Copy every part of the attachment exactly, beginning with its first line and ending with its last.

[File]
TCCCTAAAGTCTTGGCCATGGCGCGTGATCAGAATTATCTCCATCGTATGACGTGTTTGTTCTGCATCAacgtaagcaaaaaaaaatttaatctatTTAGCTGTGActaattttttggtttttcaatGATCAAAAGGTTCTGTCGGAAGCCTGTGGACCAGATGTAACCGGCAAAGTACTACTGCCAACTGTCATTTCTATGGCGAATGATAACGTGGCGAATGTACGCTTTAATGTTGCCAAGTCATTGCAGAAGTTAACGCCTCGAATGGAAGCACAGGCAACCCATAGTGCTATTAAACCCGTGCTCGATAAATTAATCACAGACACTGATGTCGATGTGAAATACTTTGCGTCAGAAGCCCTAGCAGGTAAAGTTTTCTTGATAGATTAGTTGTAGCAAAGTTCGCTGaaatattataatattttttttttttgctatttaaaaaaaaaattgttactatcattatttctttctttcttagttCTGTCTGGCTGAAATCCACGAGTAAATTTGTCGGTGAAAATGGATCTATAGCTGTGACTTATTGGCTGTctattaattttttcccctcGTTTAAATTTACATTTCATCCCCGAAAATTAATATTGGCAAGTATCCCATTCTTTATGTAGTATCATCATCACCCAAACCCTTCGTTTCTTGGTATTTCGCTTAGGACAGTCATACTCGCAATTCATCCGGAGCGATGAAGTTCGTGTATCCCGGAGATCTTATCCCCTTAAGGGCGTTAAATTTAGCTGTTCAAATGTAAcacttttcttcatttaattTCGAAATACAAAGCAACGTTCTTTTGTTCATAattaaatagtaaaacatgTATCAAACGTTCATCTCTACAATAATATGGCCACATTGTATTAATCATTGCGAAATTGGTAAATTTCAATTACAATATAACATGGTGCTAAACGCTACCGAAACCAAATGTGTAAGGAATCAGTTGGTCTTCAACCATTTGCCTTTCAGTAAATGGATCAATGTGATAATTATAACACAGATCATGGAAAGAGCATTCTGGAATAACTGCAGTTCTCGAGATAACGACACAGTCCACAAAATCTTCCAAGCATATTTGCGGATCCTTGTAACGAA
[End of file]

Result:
TCCCTAAAGTCTTGGCCATGGCGCGTGATCAGAATTATCTCCATCGTATGACGTGTTTGTTCTGCATCAacgtaagcaaaaaaaaatttaatctatTTAGCTGTGActaattttttggtttttcaatGATCAAAAGGTTCTGTCGGAAGCCTGTGGACCAGATGTAACCGGCAAAGTACTACTGCCAACTGTCATTTCTATGGCGAATGATAACGTGGCGAATGTACGCTTTAATGTTGCCAAGTCATTGCAGAAGTTAACGCCTCGAATGGAAGCACAGGCAACCCATAGTGCTATTAAACCCGTGCTCGATAAATTAATCACAGACACTGATGTCGATGTGAAATACTTTGCGTCAGAAGCCCTAGCAGGTAAAGTTTTCTTGATAGATTAGTTGTAGCAAAGTTCGCTGaaatattataatattttttttttttgctatttaaaaaaaaaattgttactatcattatttctttctttcttagttCTGTCTGGCTGAAATCCACGAGTAAATTTGTCGGTGAAAATGGATCTATAGCTGTGACTTATTGGCTGTctattaattttttcccctcGTTTAAATTTACATTTCATCCCCGAAAATTAATATTGGCAAGTATCCCATTCTTTATGTAGTATCATCATCACCCAAACCCTTCGTTTCTTGGTATTTCGCTTAGGACAGTCATACTCGCAATTCATCCGGAGCGATGAAGTTCGTGTATCCCGGAGATCTTATCCCCTTAAGGGCGTTAAATTTAGCTGTTCAAATGTAAcacttttcttcatttaattTCGAAATACAAAGCAACGTTCTTTTGTTCATAattaaatagtaaaacatgTATCAAACGTTCATCTCTACAATAATATGGCCACATTGTATTAATCATTGCGAAATTGGTAAATTTCAATTACAATATAACATGGTGCTAAACGCTACCGAAACCAAATGTGTAAGGAATCAGTTGGTCTTCAACCATTTGCCTTTCAGTAAATGGATCAATGTGATAATTATAACACAGATCATGGAAAGAGCATTCTGGAATAACTGCAGTTCTCGAGATAACGACACAGTCCACAAAATCTTCCAAGCATATTTGCGGATCCTTGTAACGAA